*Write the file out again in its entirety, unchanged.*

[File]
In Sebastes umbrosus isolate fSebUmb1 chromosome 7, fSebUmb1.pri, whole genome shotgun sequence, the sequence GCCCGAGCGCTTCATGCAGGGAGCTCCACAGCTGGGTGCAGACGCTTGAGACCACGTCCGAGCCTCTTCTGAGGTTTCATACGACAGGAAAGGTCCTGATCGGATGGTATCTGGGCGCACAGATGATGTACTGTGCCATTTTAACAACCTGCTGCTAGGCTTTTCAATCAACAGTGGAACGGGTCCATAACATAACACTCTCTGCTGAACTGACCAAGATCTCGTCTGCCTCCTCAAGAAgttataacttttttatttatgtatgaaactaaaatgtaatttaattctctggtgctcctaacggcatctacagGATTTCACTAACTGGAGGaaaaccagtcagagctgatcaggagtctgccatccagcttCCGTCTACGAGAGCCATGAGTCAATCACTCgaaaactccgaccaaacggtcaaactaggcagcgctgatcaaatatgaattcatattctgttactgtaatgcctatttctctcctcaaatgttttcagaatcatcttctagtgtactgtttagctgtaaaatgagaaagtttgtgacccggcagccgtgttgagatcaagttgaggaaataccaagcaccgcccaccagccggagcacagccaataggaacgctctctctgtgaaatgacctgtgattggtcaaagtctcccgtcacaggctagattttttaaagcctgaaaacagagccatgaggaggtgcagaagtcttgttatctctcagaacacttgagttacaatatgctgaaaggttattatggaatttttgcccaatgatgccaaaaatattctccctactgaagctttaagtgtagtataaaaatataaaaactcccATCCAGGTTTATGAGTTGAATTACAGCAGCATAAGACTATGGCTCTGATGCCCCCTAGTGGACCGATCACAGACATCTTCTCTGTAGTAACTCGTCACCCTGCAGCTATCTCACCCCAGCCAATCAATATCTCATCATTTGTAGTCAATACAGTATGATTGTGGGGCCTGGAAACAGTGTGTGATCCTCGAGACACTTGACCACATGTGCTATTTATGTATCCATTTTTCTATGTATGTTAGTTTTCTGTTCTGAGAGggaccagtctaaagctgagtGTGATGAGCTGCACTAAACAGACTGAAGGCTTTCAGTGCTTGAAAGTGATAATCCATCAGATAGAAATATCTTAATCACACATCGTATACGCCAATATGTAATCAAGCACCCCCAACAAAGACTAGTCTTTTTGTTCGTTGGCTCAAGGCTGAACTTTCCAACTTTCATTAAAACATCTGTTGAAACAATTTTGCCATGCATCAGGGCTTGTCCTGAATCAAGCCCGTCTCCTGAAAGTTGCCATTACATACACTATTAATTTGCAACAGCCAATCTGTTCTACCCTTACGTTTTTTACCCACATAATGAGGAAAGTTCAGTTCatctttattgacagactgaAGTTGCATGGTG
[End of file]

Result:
In Sebastes umbrosus isolate fSebUmb1 chromosome 7, fSebUmb1.pri, whole genome shotgun sequence, the sequence GCCCGAGCGCTTCATGCAGGGAGCTCCACAGCTGGGTGCAGACGCTTGAGACCACGTCCGAGCCTCTTCTGAGGTTTCATACGACAGGAAAGGTCCTGATCGGATGGTATCTGGGCGCACAGATGATGTACTGTGCCATTTTAACAACCTGCTGCTAGGCTTTTCAATCAACAGTGGAACGGGTCCATAACATAACACTCTCTGCTGAACTGACCAAGATCTCGTCTGCCTCCTCAAGAAgttataacttttttatttatgtatgaaactaaaatgtaatttaattctctggtgctcctaacggcatctacagGATTTCACTAACTGGAGGaaaaccagtcagagctgatcaggagtctgccatccagcttCCGTCTACGAGAGCCATGAGTCAATCACTCgaaaactccgaccaaacggtcaaactaggcagcgctgatcaaatatgaattcatattctgttactgtaatgcctatttctctcctcaaatgttttcagaatcatcttctagtgtactgtttagctgtaaaatgagaaagtttgtgacccggcagccgtgttgagatcaagttgaggaaataccaagcaccgcccaccagccggagcacagccaataggaacgctctctctgtgaaatgacctgtgattggtcaaagtctcccgtcacaggctagattttttaaagcctgaaaacagagccatgaggaggtgcagaagtcttgttatctctcagaacacttgagttacaatatgctgaaaggttattatggaatttttgcccaatgatgccaaaaatattctccctactgaagctttaagtgtagtataaaaatataaaaactcccATCCAGGTTTATGAGTTGAATTACAGCAGCATAAGACTATGGCTCTGATGCCCCCTAGTGGACCGATCACAGACATCTTCTCTGTAGTAACTCGTCACCCTGCAGCTATCTCACCCCAGCCAATCAATATCTCATCATTTGTAGTCAATACAGTATGATTGTGGGGCCTGGAAACAGTGTGTGATCCTCGAGACACTTGACCACATGTGCTATTTATGTATCCATTTTTCTATGTATGTTAGTTTTCTGTTCTGAGAGggaccagtctaaagctgagtGTGATGAGCTGCACTAAACAGACTGAAGGCTTTCAGTGCTTGAAAGTGATAATCCATCAGATAGAAATATCTTAATCACACATCGTATACGCCAATATGTAATCAAGCACCCCCAACAAAGACTAGTCTTTTTGTTCGTTGGCTCAAGGCTGAACTTTCCAACTTTCATTAAAACATCTGTTGAAACAATTTTGCCATGCATCAGGGCTTGTCCTGAATCAAGCCCGTCTCCTGAAAGTTGCCATTACATACACTATTAATTTGCAACAGCCAATCTGTTCTACCCTTACGTTTTTTACCCACATAATGAGGAAAGTTCAGTTCatctttattgacagactgaAGTTGCATGGTG